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dc.rights.licenseRestricted to current Rensselaer faculty, staff and students. Access inquiries may be directed to the Rensselaer Libraries.
dc.contributorCutler, Barbara M.
dc.contributorStewart, Charles V.
dc.contributorFranklin, W. Randolph
dc.contributor.authorEspinoza, Max
dc.date.accessioned2021-11-03T08:35:39Z
dc.date.available2021-11-03T08:35:39Z
dc.date.created2016-06-13T11:16:04Z
dc.date.issued2016-05
dc.identifier.urihttps://hdl.handle.net/20.500.13015/1673
dc.descriptionMay 2016
dc.descriptionSchool of Science
dc.description.abstractI present a novel online sketching interface for simulations (OASIS) that is easily available to non-experts, providing them with the ability to generate 3D models for daylight simulation from 2D architectural sketches. This online sketching interface allows users to both quickly create 3D models and perform qualitative daylight analysis. Moreover, I conduct a pilot user study where I hypothesize that if OASIS is publicized to users online, then anonymous online users will construct models in our sketching interface and create daylight renderings for analysis. Feedback from anonymous online users that constructed models in our sketching interface and created daylight renderings provides significant insight into future features and improvements for OASIS. My contributions include the development of OASIS, the conduction of a pilot user study, and the analysis of results from that study.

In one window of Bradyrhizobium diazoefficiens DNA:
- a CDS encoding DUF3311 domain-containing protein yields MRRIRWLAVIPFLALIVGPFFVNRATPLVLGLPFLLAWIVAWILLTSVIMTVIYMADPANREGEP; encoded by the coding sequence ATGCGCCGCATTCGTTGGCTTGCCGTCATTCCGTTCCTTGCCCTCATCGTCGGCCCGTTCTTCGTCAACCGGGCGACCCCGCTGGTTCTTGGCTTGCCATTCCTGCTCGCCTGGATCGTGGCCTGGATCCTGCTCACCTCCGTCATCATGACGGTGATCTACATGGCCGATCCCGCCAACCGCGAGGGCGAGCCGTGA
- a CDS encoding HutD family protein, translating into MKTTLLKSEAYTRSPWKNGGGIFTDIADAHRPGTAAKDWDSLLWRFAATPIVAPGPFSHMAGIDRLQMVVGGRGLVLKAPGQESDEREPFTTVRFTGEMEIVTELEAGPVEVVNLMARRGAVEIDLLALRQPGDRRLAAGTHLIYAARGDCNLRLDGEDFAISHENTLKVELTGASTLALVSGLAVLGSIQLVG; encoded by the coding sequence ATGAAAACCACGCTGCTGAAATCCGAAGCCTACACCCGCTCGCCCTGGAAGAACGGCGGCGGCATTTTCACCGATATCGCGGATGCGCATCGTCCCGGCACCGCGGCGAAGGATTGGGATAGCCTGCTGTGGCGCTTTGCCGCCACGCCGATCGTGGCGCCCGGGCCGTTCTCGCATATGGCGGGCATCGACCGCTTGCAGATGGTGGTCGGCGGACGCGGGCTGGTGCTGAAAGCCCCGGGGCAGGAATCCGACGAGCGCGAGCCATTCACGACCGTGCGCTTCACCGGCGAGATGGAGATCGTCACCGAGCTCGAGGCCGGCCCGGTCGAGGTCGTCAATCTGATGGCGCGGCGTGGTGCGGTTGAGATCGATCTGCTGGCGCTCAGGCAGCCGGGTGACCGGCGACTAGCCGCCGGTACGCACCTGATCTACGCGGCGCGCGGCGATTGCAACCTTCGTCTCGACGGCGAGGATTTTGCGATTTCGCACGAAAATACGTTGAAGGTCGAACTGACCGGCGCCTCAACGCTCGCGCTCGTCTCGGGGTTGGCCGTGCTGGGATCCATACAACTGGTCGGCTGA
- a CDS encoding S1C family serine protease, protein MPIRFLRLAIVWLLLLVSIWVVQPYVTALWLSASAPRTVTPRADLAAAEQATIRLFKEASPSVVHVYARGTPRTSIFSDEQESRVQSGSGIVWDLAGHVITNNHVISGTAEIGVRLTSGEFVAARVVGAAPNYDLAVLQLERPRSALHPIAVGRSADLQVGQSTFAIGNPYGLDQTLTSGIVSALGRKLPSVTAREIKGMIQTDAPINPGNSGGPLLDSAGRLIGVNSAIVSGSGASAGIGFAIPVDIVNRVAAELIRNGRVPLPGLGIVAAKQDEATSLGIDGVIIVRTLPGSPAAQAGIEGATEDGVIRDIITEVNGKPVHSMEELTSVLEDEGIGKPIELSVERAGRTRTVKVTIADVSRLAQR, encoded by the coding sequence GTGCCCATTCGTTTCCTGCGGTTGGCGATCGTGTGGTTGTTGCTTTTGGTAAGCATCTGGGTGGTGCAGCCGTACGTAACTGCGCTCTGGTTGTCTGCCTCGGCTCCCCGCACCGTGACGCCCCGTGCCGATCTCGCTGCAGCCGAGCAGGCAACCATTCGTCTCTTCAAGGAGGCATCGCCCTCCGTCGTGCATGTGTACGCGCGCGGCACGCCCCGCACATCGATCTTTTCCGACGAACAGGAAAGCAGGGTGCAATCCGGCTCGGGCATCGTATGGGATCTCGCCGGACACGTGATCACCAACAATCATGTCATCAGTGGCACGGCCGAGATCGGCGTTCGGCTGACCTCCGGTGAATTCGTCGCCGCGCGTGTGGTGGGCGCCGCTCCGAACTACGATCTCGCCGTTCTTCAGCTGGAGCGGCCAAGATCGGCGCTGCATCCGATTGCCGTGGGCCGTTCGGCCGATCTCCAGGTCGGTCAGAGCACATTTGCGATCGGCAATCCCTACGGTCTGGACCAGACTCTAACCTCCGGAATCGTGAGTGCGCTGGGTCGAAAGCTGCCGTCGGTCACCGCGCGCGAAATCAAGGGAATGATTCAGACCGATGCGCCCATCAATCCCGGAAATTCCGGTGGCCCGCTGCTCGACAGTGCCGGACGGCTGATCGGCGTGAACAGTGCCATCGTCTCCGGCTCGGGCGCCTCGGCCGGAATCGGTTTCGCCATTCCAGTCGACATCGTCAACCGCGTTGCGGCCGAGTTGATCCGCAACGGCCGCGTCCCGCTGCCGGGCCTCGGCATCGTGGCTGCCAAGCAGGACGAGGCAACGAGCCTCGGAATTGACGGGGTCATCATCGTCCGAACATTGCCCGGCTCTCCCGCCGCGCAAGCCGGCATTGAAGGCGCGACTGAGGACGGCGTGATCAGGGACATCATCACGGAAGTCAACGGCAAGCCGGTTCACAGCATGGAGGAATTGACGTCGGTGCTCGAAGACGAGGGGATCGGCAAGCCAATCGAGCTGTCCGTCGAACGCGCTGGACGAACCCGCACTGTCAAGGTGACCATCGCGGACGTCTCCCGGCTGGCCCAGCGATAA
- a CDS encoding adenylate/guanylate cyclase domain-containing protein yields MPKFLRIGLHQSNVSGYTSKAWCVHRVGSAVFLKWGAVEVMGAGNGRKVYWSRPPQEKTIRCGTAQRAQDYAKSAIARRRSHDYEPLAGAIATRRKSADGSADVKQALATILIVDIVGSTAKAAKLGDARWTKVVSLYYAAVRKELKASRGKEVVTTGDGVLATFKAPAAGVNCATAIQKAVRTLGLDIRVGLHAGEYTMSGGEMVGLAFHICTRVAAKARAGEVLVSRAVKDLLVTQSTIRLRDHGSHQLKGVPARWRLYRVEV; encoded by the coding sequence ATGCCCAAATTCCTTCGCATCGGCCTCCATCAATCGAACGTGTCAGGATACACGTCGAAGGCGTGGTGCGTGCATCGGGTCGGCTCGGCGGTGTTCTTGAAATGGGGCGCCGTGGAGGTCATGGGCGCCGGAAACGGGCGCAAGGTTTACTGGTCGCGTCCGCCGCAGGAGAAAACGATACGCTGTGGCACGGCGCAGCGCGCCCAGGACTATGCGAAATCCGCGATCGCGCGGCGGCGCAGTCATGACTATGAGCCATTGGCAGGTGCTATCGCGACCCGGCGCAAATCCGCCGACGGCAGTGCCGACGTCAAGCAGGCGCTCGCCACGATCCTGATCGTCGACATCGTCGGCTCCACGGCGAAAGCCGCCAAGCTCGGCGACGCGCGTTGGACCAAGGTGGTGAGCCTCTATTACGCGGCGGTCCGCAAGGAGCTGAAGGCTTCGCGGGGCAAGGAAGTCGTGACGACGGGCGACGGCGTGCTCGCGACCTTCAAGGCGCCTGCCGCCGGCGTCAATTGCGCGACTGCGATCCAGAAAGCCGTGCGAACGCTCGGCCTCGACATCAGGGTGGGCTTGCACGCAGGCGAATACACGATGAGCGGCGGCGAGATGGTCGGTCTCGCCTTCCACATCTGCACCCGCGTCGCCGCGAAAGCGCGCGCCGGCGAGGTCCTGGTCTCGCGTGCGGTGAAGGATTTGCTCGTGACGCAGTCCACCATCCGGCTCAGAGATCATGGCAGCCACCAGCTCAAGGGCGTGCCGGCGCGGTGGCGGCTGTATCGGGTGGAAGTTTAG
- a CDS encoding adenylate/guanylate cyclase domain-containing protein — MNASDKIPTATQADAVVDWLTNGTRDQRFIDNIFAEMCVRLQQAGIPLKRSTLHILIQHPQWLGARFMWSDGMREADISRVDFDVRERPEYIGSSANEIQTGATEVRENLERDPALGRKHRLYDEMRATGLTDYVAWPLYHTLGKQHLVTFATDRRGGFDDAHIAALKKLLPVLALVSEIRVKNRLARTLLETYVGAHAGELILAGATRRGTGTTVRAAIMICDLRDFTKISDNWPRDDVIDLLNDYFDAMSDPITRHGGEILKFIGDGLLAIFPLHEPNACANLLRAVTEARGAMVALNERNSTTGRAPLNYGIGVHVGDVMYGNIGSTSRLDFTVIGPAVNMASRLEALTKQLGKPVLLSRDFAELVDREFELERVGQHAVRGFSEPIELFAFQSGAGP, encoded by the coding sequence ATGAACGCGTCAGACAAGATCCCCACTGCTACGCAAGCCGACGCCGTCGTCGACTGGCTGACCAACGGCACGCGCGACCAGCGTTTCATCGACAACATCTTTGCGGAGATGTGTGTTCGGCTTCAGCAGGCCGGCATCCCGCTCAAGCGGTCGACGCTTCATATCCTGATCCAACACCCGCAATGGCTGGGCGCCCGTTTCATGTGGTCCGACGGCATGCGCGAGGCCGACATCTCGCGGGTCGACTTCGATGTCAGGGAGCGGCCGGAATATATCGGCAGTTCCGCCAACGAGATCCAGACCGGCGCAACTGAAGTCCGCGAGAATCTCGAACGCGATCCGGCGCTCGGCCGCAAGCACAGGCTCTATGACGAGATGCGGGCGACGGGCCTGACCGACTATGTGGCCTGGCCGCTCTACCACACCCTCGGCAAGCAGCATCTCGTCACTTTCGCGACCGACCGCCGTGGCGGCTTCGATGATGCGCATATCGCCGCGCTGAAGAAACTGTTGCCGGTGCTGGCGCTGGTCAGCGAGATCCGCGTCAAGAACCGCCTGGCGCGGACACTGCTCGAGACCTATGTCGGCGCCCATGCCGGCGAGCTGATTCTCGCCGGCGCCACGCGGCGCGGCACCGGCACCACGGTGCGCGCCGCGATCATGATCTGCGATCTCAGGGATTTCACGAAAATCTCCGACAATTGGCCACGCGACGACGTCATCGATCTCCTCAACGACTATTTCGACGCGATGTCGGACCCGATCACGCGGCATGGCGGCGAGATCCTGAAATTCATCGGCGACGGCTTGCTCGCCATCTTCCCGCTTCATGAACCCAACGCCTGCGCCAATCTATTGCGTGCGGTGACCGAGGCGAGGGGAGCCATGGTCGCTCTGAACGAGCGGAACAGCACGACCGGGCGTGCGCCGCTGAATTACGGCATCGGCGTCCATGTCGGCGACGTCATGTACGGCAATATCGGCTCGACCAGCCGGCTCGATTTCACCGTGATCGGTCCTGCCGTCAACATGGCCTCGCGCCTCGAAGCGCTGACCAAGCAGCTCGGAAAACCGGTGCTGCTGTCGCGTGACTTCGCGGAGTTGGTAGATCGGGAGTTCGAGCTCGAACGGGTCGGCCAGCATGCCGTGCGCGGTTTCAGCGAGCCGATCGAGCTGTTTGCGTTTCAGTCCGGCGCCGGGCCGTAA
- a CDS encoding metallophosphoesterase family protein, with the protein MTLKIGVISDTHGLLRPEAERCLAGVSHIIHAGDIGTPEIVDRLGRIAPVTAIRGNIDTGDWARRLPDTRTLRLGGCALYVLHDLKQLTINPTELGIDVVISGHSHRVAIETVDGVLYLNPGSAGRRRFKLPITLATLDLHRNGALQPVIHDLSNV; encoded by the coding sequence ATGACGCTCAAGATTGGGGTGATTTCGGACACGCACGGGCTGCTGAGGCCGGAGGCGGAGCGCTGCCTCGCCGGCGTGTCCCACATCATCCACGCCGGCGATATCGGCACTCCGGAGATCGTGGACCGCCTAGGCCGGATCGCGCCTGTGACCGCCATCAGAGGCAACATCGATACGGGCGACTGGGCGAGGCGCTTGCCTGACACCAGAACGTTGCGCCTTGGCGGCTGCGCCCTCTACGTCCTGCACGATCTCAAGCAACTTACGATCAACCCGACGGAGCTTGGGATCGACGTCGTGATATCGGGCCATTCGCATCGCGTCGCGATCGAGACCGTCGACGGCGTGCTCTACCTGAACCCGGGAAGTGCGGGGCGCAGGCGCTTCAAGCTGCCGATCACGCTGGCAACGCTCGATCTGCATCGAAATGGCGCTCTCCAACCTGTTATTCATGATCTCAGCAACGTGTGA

dc.description.abstractDaylighting plays a significant role in architecture. Daylight's creative and efficient use offers aesthetic visuals, increased productivity, and reduced energy demand. However, daylight can also have adverse effects such as visual discomfort, solar heat gain, and an absence of energy savings. As a result, architects turn to daylight analysis to predict daylight's effects on architectural spaces. However, there are several challenges in daylight analysis that make prediction non-trivial and time intensive. Specifically, there are numerous factors to consider when visualizing daylight in an interior space. Daylight can vary depending on the season, the time of day, the cardinal direction of windows, the geographic location , the spatial geometry, and the reflectance of materials. Traditional approaches to daylight analysis require either the construction of physical scale model or development of virtual 3D models. Both methods are time intensive and can cause delays in the fast-paced early design phase of architecture.
dc.language.isoENG
dc.publisherRensselaer Polytechnic Institute, Troy, NY
dc.relation.ispartofRensselaer Theses and Dissertations Online Collection
dc.subjectComputer science
dc.titleOnline architectural sketching interface for simulations
dc.typeElectronic thesis
dc.typeThesis
dc.digitool.pid177256
dc.digitool.pid177257
dc.digitool.pid177258
dc.rights.holderThis electronic version is a licensed copy owned by Rensselaer Polytechnic Institute, Troy, NY. Copyright of original work retained by author.
dc.description.degreeMS
dc.relation.departmentDept. of Computer Science


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